The elements list will show each element, from the reflector (element 1, position zero mm), to the last director. Any changes in element diameter or design frequency will need recalculation and the new elements list checked. These dimensions work quite well:
|Element||Length (mm)||Position (mm)|
|2 (Driven Element)||58.55||18.34|
|Element||Length (mm)||Position (mm)|
|2 (Driven Element)||58.91||18.34|
Below is a graphic adapted from the modeler which shows element lengths and positions along the boom, measured from the reflector (location zero millimeters). Note that the driven element is depicted in green, and for the wi-fi yagi project, will be a folded dipole. Why a folded dipole? It provides a good impedance match to coaxial cable when used as the yagi wi-fi antenna's driven element.
This high gain wi-fi antenna can be constructed in a couple of hours and requires some measuring, cutting, bending, and bolting of metal. Use caution around the sharp edges. When finished, put it up and enjoy a very durable antenna that provides outstanding wi-fi performance.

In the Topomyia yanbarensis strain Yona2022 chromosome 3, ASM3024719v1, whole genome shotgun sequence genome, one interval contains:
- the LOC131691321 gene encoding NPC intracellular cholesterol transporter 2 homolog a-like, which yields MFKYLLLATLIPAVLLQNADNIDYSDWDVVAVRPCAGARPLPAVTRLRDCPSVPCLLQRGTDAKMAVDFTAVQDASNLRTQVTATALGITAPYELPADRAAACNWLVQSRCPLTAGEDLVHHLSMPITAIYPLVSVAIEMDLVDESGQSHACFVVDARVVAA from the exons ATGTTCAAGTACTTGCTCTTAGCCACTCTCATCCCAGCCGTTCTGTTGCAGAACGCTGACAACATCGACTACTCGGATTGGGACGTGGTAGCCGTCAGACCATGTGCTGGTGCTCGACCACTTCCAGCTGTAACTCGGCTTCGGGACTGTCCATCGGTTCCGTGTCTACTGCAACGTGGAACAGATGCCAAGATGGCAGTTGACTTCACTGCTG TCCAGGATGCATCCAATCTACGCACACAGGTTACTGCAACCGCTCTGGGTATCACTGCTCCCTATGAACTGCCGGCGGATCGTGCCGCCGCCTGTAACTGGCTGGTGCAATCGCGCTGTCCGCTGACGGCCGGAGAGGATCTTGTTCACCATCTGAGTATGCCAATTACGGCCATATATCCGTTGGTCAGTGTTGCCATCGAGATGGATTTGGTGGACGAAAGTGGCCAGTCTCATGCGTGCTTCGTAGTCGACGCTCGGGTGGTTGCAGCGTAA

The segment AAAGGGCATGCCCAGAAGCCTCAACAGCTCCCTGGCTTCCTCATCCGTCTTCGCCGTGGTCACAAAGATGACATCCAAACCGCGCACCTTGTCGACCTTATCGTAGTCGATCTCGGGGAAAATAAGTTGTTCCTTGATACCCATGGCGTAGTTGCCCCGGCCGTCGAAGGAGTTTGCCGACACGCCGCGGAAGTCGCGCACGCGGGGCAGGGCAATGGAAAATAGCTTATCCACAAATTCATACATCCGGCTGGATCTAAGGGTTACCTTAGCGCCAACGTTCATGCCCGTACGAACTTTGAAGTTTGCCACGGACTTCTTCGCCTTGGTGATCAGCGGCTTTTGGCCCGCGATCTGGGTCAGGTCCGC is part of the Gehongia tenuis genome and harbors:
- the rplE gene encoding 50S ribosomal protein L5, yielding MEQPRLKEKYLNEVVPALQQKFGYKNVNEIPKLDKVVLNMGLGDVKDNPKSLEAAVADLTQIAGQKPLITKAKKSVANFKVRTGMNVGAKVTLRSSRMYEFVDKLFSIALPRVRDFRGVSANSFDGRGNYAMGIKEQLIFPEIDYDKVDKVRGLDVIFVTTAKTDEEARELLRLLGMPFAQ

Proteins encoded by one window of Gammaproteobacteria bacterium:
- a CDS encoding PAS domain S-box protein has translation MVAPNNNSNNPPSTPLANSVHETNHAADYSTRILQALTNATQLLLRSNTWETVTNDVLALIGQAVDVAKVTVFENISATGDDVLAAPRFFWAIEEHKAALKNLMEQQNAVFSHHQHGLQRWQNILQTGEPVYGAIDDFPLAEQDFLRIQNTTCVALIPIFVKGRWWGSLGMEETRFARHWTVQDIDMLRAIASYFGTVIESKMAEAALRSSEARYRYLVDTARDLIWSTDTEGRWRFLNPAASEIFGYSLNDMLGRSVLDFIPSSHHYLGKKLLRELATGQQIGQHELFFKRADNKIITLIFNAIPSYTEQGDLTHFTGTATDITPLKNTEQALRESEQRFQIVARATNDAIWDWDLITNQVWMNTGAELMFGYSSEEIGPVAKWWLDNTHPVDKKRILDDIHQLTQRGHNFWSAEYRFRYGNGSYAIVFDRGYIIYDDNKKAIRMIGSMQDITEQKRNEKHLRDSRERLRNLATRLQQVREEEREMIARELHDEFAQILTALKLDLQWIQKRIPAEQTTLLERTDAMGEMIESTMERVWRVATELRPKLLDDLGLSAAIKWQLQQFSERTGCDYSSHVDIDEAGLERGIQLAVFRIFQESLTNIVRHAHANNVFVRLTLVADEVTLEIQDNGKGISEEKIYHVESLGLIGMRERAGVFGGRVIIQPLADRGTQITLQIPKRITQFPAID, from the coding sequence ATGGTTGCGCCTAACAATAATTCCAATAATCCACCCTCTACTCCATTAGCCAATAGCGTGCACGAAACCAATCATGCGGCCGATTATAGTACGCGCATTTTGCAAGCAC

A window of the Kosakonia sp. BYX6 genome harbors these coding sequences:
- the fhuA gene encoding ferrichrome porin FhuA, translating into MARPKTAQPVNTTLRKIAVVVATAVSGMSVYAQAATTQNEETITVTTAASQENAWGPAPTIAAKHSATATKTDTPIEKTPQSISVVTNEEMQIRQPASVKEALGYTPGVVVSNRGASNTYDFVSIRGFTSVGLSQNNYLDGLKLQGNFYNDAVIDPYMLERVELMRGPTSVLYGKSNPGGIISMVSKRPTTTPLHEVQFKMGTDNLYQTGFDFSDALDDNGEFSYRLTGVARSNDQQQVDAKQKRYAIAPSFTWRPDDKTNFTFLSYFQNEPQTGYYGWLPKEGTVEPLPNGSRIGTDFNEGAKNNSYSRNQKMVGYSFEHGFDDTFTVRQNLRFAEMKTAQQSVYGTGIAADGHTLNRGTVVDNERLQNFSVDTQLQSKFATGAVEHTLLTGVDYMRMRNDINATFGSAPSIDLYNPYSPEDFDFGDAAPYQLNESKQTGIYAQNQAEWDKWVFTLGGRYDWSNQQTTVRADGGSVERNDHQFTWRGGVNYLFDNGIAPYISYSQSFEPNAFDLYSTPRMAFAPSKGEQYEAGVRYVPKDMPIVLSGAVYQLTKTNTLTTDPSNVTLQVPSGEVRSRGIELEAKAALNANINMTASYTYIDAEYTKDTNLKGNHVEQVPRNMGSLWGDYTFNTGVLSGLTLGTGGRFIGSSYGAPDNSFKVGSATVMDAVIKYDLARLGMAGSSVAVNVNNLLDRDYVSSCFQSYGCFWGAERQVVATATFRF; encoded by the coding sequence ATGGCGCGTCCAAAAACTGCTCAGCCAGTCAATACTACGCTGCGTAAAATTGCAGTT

YAGI WI-FI ANTENNA PARTS LIST:
- A 1.2 meter length of 14 AWG bare, solid copper wire.
- One wooden square, 1 cm per side, 50 cm long (70 cm for the 20 element antenna).
- Wire cutters.
- Metric ruler.
- Drill, with 1.6 mm (1/16") bit.
- Printed or written template with antenna dimensions.
- Ball point pen or fine felt tipped marker.
YAGI WI-FI ANTENNA CONSTRUCTION:
Building the yagi wi-fi antenna will now continue, with preparation of the boom, followed by element mounting. After the elements are mounted, a suitable connector is added, and the antenna is tested over-the-air.
- Draw a line as accurately as possible down the center of one side of the wooden boom.
- Mark the boom centerline 5 cm from one end. This is the "zero location," where the director element will be mounted.
- Continue down the boom, carefully marking the locations of each element on the centerline.
- Carefully drill through the boom at each element's location. Make sure to drill straight through the boom, emerging on the other side still centered and perpendicular.
- Cut one element at a time, carefully measuring each element before and after cutting, trimming as necessary for proper length. File the wire ends and make sure the lengths are as accurate as possible!